You are looking at one of the marvels of modern electrical engineering. Nothing is included that is not needed. Nothing is excluded that is needed. People have been fired from big-time companies for getting these little babies wrong. You will probably find no fixing holes other than the 4 mounting the motor to its stand. The skeleton frame may well be glued together with epoxy. It is never to be dismantled. Try to remove the lower bearing dust cap, and inject some heavy oil on the felt oil well. Drop some heavy oil on the upper bearing.

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Assuming you can't find the schematic, you need to identify the two wires for 1750 rpm, and the two wires for 1150 rpm (One of the wires is common to the two speeds.) Use a resistance meter to identify the two wires that have the HIGHEST resistance (about 3 ohms) (Preferably) Check this pair still has a resistance higher than zero when the centrifugal switch is operated. Plug these two wires into the mains outlet. Watch out for the startup jerk. This will be the 1150 rpm connection. Remove the power. Now identify which wire goes with the remaining wire to give a lower but non-zero resistance. Plug these two wires in. This is the 1750 rpm connection. Watch for the start up jerk. Do not be disturbed by the blue arcy-spark. The iron pulley is held on by a -screw onto a flat on the 1/2 inch shaft. 1/2 horsepower more honest than you will find on a compressor label. But you need to cover the windings which are highly visible through the skeleton frame with a cover. Remember to connect the ground. These motors have thermal protection.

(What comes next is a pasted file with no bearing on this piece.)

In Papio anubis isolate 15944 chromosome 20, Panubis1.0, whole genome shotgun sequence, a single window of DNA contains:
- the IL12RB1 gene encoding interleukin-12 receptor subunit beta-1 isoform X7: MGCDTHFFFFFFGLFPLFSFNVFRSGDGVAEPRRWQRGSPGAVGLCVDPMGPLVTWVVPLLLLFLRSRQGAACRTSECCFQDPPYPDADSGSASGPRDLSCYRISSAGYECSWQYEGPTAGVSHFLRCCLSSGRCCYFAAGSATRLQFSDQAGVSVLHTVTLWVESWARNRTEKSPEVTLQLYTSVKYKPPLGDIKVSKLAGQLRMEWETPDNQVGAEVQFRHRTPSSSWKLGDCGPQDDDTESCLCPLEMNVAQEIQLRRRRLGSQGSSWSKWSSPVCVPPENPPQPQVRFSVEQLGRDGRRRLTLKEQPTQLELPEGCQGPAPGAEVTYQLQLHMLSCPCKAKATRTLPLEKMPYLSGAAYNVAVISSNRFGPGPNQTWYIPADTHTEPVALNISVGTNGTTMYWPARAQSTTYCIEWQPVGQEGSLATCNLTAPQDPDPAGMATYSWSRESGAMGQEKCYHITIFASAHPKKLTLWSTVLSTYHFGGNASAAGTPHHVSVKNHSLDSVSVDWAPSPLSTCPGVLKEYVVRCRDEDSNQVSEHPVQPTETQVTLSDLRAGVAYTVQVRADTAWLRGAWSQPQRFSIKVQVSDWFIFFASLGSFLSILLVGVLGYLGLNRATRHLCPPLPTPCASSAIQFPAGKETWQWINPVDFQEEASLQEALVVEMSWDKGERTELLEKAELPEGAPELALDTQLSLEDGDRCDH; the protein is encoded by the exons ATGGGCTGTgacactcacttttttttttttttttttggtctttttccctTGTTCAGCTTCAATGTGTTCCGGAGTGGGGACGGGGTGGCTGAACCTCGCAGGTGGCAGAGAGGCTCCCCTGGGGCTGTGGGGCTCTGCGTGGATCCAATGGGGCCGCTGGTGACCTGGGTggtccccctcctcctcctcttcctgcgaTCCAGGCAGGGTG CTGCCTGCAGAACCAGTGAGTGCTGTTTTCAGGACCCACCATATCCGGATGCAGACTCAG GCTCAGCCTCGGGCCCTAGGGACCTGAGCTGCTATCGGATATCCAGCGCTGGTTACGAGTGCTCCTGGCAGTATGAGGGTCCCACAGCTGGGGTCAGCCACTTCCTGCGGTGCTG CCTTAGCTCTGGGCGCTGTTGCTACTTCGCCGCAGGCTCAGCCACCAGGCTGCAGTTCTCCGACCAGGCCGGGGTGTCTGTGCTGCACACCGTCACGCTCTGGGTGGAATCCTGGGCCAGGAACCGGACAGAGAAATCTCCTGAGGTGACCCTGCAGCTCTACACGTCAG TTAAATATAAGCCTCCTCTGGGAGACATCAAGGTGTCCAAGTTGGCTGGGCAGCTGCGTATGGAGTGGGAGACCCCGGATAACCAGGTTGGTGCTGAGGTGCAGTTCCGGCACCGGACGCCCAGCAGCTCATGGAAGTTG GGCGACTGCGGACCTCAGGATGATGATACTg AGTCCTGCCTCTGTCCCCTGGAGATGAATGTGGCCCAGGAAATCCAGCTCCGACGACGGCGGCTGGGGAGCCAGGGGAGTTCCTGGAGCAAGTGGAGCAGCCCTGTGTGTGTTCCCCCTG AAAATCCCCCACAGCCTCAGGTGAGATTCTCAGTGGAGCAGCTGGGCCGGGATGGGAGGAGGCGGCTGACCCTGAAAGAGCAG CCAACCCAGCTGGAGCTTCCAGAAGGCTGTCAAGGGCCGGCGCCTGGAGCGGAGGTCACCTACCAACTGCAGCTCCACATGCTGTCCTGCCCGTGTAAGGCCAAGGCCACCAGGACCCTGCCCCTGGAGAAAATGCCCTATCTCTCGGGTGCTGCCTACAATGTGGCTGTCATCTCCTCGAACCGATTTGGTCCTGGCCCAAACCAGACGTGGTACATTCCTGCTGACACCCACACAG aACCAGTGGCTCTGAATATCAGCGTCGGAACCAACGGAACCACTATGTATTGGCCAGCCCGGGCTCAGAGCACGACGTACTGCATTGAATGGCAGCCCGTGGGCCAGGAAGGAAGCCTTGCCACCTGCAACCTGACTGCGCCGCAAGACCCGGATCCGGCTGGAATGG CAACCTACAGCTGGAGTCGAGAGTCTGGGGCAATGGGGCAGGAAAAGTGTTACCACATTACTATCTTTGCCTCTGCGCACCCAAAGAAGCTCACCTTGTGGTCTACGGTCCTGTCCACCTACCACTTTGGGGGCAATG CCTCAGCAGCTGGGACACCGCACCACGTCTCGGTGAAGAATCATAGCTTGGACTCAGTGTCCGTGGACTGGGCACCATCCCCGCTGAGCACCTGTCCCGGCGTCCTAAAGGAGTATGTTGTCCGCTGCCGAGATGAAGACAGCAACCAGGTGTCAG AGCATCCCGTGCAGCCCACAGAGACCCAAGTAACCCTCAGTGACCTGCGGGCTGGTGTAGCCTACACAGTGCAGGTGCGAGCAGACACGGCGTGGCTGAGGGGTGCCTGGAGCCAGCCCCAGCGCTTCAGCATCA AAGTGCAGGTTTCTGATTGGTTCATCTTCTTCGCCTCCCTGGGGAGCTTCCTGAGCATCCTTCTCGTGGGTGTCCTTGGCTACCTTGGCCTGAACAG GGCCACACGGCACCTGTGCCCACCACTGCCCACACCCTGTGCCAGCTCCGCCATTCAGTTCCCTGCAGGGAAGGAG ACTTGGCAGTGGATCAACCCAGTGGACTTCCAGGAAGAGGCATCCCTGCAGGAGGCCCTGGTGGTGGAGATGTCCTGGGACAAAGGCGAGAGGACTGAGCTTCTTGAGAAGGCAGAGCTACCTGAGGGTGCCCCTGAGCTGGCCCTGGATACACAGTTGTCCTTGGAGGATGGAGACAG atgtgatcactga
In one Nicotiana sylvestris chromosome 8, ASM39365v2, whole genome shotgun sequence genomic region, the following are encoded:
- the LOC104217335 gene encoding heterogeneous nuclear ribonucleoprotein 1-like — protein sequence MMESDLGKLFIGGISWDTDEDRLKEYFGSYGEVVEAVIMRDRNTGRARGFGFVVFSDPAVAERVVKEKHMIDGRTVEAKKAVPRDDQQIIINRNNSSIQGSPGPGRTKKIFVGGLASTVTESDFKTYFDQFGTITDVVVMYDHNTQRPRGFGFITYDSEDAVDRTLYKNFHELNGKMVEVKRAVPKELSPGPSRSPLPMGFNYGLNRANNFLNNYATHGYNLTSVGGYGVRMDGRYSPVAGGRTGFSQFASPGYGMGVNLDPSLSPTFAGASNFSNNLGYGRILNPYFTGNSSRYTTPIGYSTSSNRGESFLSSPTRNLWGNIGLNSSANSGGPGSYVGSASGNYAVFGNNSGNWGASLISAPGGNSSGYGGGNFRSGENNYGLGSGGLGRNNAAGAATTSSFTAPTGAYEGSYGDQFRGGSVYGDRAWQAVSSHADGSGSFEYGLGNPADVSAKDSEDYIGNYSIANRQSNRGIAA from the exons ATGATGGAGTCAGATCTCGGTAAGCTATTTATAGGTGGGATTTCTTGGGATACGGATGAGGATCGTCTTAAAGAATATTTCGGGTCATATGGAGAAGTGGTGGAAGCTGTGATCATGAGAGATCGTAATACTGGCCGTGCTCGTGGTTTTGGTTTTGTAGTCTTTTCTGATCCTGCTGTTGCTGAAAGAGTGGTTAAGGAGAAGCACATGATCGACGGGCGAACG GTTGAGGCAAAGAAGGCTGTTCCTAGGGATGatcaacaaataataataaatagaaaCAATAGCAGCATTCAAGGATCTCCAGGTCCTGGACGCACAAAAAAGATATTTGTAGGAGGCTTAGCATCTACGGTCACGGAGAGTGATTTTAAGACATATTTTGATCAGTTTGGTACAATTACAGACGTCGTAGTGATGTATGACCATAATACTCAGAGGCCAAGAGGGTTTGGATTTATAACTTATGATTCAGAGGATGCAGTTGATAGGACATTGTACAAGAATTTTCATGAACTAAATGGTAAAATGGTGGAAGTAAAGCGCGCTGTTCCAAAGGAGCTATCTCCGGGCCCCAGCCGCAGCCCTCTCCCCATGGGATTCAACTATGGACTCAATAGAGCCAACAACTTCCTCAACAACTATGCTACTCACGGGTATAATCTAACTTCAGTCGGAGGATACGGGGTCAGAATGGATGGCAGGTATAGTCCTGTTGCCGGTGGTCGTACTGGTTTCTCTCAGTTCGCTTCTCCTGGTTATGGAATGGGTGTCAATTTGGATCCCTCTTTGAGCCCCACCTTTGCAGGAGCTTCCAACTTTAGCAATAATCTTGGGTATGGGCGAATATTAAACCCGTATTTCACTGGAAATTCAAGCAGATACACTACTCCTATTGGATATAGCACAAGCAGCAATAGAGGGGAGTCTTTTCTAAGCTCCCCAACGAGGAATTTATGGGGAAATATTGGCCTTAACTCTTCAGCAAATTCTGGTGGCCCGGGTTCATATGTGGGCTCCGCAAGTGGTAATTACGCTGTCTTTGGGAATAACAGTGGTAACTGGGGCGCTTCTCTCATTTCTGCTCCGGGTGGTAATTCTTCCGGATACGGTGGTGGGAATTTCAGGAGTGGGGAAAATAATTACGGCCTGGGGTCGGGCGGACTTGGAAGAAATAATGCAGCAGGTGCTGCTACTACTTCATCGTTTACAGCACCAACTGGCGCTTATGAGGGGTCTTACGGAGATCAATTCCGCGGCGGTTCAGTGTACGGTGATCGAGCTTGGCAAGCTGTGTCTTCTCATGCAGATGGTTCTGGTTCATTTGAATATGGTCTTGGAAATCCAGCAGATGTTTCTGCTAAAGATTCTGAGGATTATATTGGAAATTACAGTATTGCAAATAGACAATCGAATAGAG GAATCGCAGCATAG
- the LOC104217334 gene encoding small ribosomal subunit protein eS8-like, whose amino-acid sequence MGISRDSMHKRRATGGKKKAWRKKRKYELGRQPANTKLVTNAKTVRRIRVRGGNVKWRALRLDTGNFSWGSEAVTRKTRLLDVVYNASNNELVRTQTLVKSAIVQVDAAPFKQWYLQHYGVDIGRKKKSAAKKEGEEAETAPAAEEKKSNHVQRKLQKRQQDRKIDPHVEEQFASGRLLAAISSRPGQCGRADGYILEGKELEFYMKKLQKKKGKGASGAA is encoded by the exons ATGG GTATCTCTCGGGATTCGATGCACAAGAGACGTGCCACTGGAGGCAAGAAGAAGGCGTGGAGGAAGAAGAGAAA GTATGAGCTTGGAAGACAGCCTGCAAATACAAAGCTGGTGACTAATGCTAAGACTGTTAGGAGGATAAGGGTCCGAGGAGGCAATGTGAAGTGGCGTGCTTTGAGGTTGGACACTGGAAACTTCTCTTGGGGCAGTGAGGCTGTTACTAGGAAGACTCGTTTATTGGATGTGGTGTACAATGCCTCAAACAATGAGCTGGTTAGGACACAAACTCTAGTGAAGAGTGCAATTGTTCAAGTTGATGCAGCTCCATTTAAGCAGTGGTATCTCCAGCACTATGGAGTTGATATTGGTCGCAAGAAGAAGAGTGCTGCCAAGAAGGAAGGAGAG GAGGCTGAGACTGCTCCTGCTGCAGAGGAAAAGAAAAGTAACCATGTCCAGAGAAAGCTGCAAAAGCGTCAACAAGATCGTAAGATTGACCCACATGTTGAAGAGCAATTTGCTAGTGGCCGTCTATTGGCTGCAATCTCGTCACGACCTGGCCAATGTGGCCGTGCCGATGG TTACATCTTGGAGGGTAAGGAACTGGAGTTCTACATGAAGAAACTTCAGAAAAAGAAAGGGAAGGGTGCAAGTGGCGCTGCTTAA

Foot switch from Harbor Freight There are two basic types Or, step on it and the unit is on as long as your foot is down, and the other is ‘one push on, another push and it’s off’. These switches are not often found in local hardware stores… look to see if you can get them cheaper, but I would be surprised if you can. Hummm ) 110V, 15 amps, more amperage than you can safely pull for a standard wall plug. dimensions: 6-3/8" L x 3-1/2" W x 2-3/4" H Weight: 1.25 lbs. ITEM 96618-1VGA $13.00 Overall